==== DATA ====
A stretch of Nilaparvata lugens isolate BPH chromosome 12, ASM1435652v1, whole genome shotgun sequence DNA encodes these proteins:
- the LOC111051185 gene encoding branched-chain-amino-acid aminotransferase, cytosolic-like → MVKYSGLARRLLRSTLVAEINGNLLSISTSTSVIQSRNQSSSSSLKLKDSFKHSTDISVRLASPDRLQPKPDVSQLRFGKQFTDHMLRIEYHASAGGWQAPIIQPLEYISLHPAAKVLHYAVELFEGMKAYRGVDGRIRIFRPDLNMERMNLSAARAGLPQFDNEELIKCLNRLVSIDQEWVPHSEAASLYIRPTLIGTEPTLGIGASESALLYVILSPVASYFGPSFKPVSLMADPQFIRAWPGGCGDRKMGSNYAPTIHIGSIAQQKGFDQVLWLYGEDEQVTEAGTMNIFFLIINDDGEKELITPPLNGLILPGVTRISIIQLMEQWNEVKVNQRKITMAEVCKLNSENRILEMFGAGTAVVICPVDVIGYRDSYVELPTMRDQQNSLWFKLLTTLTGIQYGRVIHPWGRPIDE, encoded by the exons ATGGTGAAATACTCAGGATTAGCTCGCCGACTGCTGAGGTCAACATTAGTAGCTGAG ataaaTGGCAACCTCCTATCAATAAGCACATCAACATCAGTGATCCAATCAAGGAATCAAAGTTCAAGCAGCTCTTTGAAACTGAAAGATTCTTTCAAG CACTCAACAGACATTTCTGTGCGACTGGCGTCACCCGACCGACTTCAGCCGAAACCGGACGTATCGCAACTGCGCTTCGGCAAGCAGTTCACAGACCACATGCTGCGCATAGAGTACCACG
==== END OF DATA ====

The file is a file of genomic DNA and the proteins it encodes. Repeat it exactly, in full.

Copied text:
A stretch of Nilaparvata lugens isolate BPH chromosome 12, ASM1435652v1, whole genome shotgun sequence DNA encodes these proteins:
- the LOC111051185 gene encoding branched-chain-amino-acid aminotransferase, cytosolic-like → MVKYSGLARRLLRSTLVAEINGNLLSISTSTSVIQSRNQSSSSSLKLKDSFKHSTDISVRLASPDRLQPKPDVSQLRFGKQFTDHMLRIEYHASAGGWQAPIIQPLEYISLHPAAKVLHYAVELFEGMKAYRGVDGRIRIFRPDLNMERMNLSAARAGLPQFDNEELIKCLNRLVSIDQEWVPHSEAASLYIRPTLIGTEPTLGIGASESALLYVILSPVASYFGPSFKPVSLMADPQFIRAWPGGCGDRKMGSNYAPTIHIGSIAQQKGFDQVLWLYGEDEQVTEAGTMNIFFLIINDDGEKELITPPLNGLILPGVTRISIIQLMEQWNEVKVNQRKITMAEVCKLNSENRILEMFGAGTAVVICPVDVIGYRDSYVELPTMRDQQNSLWFKLLTTLTGIQYGRVIHPWGRPIDE, encoded by the exons ATGGTGAAATACTCAGGATTAGCTCGCCGACTGCTGAGGTCAACATTAGTAGCTGAG ataaaTGGCAACCTCCTATCAATAAGCACATCAACATCAGTGATCCAATCAAGGAATCAAAGTTCAAGCAGCTCTTTGAAACTGAAAGATTCTTTCAAG CACTCAACAGACATTTCTGTGCGACTGGCGTCACCCGACCGACTTCAGCCGAAACCGGACGTATCGCAACTGCGCTTCGGCAAGCAGTTCACAGACCACATGCTGCGCATAGAGTACCACG